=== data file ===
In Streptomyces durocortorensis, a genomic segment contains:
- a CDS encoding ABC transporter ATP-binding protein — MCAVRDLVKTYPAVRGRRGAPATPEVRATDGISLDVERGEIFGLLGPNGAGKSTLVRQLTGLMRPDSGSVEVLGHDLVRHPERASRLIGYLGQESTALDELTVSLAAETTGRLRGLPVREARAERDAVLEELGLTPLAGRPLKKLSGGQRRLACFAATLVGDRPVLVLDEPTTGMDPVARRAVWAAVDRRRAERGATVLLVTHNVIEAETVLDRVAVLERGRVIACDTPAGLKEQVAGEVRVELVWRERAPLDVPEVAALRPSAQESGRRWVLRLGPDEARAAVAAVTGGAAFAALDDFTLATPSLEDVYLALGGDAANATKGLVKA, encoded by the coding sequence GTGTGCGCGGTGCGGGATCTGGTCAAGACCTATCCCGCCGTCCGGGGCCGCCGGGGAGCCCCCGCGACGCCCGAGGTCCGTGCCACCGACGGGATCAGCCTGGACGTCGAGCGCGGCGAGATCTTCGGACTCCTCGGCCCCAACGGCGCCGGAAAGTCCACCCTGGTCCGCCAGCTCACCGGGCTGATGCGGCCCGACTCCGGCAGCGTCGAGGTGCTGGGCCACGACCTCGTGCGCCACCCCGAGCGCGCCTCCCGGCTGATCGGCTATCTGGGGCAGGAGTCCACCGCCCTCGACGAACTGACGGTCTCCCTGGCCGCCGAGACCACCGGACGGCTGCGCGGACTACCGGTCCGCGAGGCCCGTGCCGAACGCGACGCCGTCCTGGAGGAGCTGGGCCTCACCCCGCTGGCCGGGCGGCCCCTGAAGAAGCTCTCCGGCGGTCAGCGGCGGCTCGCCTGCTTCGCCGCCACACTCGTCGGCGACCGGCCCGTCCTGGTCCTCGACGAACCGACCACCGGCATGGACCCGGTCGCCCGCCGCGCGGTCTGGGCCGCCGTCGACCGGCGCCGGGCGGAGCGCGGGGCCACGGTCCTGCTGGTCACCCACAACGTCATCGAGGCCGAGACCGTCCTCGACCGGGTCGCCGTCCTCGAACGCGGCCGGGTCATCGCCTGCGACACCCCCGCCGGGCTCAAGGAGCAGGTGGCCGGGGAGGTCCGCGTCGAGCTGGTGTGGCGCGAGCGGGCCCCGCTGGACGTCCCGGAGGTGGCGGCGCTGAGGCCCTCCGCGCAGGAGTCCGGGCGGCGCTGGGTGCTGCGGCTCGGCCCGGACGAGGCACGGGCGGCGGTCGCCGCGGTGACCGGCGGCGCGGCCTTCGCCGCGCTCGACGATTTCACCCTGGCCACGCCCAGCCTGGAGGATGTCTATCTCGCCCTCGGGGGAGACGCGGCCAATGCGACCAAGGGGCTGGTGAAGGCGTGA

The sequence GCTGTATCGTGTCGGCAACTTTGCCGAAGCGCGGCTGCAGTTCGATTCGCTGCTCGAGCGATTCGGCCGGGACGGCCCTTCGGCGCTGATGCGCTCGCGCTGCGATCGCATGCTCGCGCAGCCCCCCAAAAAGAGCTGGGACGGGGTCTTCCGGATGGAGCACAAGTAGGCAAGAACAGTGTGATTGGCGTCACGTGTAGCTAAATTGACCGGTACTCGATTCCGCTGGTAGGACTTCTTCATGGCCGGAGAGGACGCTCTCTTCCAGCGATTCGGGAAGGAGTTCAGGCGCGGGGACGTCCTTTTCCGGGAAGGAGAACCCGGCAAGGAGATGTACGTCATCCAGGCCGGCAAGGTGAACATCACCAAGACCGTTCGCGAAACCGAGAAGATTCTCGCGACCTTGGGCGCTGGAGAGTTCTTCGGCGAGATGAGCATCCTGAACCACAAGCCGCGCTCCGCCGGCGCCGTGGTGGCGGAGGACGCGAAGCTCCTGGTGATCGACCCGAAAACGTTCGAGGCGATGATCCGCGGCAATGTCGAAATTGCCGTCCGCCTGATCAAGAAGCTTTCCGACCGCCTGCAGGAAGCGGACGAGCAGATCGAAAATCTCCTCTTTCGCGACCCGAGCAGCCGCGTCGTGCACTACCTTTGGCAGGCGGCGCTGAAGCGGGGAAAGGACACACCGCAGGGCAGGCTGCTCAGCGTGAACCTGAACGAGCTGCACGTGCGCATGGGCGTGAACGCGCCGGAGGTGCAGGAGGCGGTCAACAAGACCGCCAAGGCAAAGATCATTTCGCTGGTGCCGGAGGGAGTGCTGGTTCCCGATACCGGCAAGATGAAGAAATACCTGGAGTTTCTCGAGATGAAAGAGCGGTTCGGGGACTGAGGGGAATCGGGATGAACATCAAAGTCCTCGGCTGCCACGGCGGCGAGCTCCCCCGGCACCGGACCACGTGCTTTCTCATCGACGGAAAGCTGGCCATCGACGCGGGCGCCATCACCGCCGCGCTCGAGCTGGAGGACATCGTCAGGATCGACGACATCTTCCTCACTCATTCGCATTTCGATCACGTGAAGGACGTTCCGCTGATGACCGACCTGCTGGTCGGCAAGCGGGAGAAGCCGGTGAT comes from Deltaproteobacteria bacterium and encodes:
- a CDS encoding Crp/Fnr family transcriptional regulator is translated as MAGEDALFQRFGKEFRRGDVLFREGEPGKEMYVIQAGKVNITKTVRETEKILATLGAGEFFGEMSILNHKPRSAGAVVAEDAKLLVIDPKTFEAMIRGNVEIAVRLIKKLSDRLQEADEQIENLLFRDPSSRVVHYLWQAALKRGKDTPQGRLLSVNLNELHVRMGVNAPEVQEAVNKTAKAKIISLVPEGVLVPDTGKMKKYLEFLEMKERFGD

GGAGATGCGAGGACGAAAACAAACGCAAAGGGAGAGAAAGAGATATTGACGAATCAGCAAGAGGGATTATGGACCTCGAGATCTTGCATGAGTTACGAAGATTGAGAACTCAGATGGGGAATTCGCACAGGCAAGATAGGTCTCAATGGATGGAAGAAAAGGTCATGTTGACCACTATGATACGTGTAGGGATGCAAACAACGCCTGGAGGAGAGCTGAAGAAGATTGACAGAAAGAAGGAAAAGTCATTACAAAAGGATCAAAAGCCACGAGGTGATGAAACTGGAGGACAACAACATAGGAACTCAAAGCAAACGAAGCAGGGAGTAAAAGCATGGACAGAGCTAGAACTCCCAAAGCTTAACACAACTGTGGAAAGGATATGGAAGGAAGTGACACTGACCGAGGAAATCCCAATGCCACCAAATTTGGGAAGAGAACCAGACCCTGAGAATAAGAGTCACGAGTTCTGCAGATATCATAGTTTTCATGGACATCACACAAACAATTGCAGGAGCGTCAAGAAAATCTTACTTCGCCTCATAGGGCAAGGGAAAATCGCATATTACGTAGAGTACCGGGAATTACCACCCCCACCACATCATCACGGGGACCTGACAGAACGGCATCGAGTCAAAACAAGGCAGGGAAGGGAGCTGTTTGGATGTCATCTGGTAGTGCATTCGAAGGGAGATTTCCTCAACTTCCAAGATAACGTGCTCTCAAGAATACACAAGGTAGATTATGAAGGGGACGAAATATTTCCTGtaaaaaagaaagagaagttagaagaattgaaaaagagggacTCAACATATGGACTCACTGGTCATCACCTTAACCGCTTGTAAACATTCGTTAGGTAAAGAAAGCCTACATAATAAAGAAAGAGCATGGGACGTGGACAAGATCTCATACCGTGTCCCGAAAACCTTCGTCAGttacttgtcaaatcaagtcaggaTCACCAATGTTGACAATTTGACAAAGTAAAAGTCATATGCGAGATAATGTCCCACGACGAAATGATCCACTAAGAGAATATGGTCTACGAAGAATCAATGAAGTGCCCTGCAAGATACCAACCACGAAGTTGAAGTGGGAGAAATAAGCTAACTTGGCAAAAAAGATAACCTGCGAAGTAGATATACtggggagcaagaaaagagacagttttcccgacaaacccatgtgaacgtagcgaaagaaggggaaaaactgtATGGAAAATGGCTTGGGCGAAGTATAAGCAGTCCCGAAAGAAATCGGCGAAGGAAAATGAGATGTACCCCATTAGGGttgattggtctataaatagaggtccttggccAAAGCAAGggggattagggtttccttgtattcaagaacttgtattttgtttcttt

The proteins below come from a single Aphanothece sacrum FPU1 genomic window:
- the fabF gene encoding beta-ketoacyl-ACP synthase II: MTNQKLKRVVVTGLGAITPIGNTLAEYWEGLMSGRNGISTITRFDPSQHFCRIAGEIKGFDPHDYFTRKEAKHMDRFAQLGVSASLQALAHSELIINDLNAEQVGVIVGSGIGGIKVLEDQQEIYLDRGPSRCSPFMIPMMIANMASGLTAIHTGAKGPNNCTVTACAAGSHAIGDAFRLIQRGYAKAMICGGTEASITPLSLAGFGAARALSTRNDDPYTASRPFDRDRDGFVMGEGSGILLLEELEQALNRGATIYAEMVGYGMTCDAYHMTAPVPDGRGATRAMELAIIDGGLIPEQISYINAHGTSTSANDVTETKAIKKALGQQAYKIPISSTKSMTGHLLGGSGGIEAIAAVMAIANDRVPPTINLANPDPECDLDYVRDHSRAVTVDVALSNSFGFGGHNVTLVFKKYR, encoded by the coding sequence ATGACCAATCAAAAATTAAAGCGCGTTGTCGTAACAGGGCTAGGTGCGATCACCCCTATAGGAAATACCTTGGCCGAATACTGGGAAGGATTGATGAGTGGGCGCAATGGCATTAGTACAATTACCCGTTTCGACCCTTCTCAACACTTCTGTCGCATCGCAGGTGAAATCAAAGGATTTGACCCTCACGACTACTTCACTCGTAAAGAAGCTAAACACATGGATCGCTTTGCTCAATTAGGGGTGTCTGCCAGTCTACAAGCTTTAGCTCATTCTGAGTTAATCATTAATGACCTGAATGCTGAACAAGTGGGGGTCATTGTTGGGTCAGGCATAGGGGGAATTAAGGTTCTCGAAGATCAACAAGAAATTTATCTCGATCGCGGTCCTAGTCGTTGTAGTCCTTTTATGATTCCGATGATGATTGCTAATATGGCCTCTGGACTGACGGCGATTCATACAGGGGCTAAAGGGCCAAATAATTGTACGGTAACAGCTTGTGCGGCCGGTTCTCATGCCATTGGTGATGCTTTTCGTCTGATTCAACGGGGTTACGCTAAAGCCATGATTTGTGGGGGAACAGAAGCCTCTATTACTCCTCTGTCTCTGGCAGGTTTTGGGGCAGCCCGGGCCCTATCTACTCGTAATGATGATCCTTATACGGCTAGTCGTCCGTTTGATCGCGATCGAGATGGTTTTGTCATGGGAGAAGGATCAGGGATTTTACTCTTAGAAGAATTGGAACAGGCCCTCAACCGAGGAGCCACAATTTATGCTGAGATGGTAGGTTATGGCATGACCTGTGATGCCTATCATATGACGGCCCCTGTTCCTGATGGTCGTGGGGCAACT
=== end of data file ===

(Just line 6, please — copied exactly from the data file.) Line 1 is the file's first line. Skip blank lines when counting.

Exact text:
The proteins below come from a single Aphanothece sacrum FPU1 genomic window: